Maggie Gyllenhaal has frequently used a specific phrase to describe her new movie, The Kindergarten Teacher. The American remake of the Israeli drama (now streaming on Netflix) is an intimate analysis of poetry and potential, but she also refers to the movie as a study of “the consequences when you starve a vibrant woman’s mind”.
Director Sara Colangelo captures the sentiment in the first few moments, with Gyllenhaal’s character quietly preparing her kindergarten classroom. Lisa Spinelli sits in a miniature chair and exhales deeply. The room itself is a teacher’s dream, with morning sunlight, eggshell blue walls and high ceilings. However, Spinelli is completely uninspired and unfulfilled. The score consistently creates this feeling of unease as well, of something dark hidden underneath the sunshine. Mrs. Spinelli should be happy, but she just isn’t. The music should be bright and hopeful, but it sounds more ominous and melancholy. As her actions become more twisted, the score shifts slightly enough to reflect her true intentions. Gyllenhaal spends so much of the movie alone in thought that the quiet piano chords become projections of her starvation.
The Kindergarten Teacher is essentially a two person movie. A vast majority of the film is spent with Gyllenhaal and her scene partner, the young Parker Sevak, as 5-year-old student, Jimmy Roy. One day while waiting for his nanny to pick him up from school, he spontaneously mutters a stirringly complex original poem. Spinelli urgently writes it down. She’s quick to notice his talent. Even as she struggles with her own writing, in an continuing education class. From that moment on, her sole obsession is to draw every ounce of creativity out of this boy. At first she seems motherly and nurturing. Jimmy’s mother is miles away and his father is constantly at work. Mrs. Spinelli starts by pulling him out of recess, then naptime, for private poetry discussion. It slowly morphs into something weirder, as she gives him her cell phone number and allowing him to call her “Lisa”.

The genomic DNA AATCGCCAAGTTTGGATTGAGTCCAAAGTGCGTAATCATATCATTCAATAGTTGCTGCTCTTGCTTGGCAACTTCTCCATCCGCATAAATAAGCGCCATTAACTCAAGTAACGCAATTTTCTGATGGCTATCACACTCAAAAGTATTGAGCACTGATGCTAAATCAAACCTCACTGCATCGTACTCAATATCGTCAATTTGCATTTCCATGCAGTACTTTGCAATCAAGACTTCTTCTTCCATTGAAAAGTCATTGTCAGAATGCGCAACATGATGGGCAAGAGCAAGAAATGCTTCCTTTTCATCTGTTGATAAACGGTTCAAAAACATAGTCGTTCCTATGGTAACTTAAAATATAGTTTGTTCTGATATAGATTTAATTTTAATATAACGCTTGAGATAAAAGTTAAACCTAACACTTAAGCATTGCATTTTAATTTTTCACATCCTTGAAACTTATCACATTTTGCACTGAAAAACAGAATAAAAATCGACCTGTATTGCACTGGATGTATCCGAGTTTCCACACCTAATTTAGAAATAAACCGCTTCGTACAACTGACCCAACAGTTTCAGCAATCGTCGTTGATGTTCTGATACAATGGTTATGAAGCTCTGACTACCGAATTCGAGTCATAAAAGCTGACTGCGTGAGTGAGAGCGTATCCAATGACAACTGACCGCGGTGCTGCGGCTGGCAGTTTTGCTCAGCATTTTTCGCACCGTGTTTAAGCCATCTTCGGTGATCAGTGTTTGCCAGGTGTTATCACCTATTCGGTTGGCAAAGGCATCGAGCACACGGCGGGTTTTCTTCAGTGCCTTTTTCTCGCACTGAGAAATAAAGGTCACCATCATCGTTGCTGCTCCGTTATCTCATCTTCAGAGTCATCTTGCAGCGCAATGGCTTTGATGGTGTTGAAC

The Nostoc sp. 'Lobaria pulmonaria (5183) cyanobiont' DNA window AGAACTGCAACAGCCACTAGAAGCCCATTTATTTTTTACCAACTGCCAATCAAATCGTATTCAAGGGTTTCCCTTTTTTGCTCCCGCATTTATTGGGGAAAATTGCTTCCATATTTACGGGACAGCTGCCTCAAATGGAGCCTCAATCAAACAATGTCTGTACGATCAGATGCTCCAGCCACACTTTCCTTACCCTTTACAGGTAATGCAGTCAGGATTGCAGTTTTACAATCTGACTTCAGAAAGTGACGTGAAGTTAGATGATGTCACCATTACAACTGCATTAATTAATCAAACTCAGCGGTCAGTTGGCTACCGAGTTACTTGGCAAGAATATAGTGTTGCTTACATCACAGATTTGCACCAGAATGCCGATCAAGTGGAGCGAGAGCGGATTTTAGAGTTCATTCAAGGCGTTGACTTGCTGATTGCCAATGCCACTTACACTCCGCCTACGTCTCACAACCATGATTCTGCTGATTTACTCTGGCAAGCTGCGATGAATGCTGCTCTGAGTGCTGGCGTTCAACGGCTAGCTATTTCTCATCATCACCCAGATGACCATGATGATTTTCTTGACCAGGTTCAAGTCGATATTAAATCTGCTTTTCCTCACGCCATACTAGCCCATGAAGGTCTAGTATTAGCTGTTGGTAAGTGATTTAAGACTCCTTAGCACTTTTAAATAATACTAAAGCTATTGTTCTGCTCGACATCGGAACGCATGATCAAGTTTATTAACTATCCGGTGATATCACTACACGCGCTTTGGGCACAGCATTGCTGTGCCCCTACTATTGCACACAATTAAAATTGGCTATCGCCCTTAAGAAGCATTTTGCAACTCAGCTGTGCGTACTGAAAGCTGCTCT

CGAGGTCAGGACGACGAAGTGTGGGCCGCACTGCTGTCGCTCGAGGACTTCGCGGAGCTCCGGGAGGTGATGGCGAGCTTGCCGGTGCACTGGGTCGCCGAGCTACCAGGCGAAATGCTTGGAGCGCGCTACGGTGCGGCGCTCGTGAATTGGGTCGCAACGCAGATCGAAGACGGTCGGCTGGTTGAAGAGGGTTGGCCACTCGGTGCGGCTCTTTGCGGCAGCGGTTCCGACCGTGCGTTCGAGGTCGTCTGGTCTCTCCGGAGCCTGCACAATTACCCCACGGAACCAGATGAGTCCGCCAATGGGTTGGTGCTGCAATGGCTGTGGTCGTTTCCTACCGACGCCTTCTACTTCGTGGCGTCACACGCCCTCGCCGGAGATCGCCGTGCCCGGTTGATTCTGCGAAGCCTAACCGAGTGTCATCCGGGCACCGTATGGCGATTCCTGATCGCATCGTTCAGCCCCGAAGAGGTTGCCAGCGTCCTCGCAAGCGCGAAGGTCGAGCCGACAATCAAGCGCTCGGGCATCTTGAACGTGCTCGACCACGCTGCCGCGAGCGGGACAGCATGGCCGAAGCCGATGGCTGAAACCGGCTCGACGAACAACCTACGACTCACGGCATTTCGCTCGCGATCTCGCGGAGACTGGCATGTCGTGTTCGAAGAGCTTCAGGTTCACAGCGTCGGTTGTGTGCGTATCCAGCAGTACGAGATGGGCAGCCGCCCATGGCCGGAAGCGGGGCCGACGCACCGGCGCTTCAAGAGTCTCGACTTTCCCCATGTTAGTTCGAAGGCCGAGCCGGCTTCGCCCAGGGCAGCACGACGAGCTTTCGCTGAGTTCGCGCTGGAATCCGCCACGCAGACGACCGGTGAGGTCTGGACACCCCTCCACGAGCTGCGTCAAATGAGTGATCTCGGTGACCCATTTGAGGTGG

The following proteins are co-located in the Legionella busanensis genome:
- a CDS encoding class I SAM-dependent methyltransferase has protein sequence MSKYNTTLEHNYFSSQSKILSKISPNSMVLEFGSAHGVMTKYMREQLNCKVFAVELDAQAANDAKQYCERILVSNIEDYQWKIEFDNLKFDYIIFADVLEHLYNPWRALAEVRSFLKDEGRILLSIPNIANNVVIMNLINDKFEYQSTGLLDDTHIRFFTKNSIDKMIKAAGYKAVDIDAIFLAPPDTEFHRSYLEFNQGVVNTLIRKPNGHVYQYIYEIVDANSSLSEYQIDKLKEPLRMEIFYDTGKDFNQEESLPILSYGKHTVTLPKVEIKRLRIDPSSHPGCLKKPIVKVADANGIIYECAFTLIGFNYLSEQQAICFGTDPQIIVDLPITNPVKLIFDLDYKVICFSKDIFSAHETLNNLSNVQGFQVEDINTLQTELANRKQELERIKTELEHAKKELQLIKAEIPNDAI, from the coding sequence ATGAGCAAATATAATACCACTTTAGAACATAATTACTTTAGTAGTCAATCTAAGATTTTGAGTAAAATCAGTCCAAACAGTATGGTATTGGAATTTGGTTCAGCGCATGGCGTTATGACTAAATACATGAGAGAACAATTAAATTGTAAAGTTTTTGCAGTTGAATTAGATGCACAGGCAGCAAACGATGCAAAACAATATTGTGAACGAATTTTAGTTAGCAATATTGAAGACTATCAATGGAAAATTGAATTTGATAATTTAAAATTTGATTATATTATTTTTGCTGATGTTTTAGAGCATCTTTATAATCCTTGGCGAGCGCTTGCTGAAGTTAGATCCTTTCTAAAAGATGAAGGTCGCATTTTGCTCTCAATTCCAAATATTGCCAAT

A child in with Jimmy’s family situation might love the special attention, but he’s immediately uncomfortable. He likes having someone to tell his poems to, but is also aware of his teacher’s inappropriate behavior. Crossing the line time and time again with a loving smile on her face. The stark realism of her performance makes her actions ever more disturbing. An interesting choice by Colangelo is the fact that Lisa herself isn’t too terrible of a writer herself. The frustration lies in her own talent being ignored by her professor (Gael García Bernal). Jimmy is clearly a young savant and Lisa tries desperately to leech some of his ability, in hopes of the attention she so readily desires.
One scene is eerily reminiscent of Good Will Hunting. In that scene Matt Damon sets fire to papers that Stellan Skarsgård’s character has been working on for months. Damon says, “Do you know how easy this is for me?” Skarsgard looks defeated and full of insecurities, knowing that someone so young is in a different talent stratosphere. One day Lisa musters the courage to recite one of her originals to Jimmy, and his only response is silence. Gyllenhaal looks just as defeated. The potential she sees in Jimmy is more exciting than any other aspect of her life. Her teenage children rarely talk to her. She’s slightly disappointed in their life choices, but remains silent. Similarly she’s uninspired by her husband (Michael Chernus). Going back to Gyllenhaal’s point of “starving a vibrant woman’s mind”, the depravity she feels at home is reason enough for her to escape into Jimmy’s life.
Similar to Damien Chazelle’s Whiplash, Colangelo is interested in how far people are willing to go to realize someone’s artistic potential. Because of the age difference, Colangelo makes the relationship between her two leads less fiery and more intimate. Jimmy’s innocence makes him more of a victim than a willing participant. Lisa has a monologue about how modern schools are not equipped to develop artistic talent. Kids are immediately enveloped in a materialistic culture where language and art are less of a priority. She references how adults would pamper young Mozart. This idea culminates in the third act in a fascinating way. Potential is delicate, especially with someone so young.
The Kindergarten Teacher features razor sharp focus and a hypnotic performance from Maggie Gyllenhaal. It’s easy to tell that Netflix has been saving this release for possible award consideration, which makes complete sense. After all, this is an intelligent, thoughtful, small scale drama. The kind makes for a perfect weekend afternoon watch. Even if it disturbs you at the same time.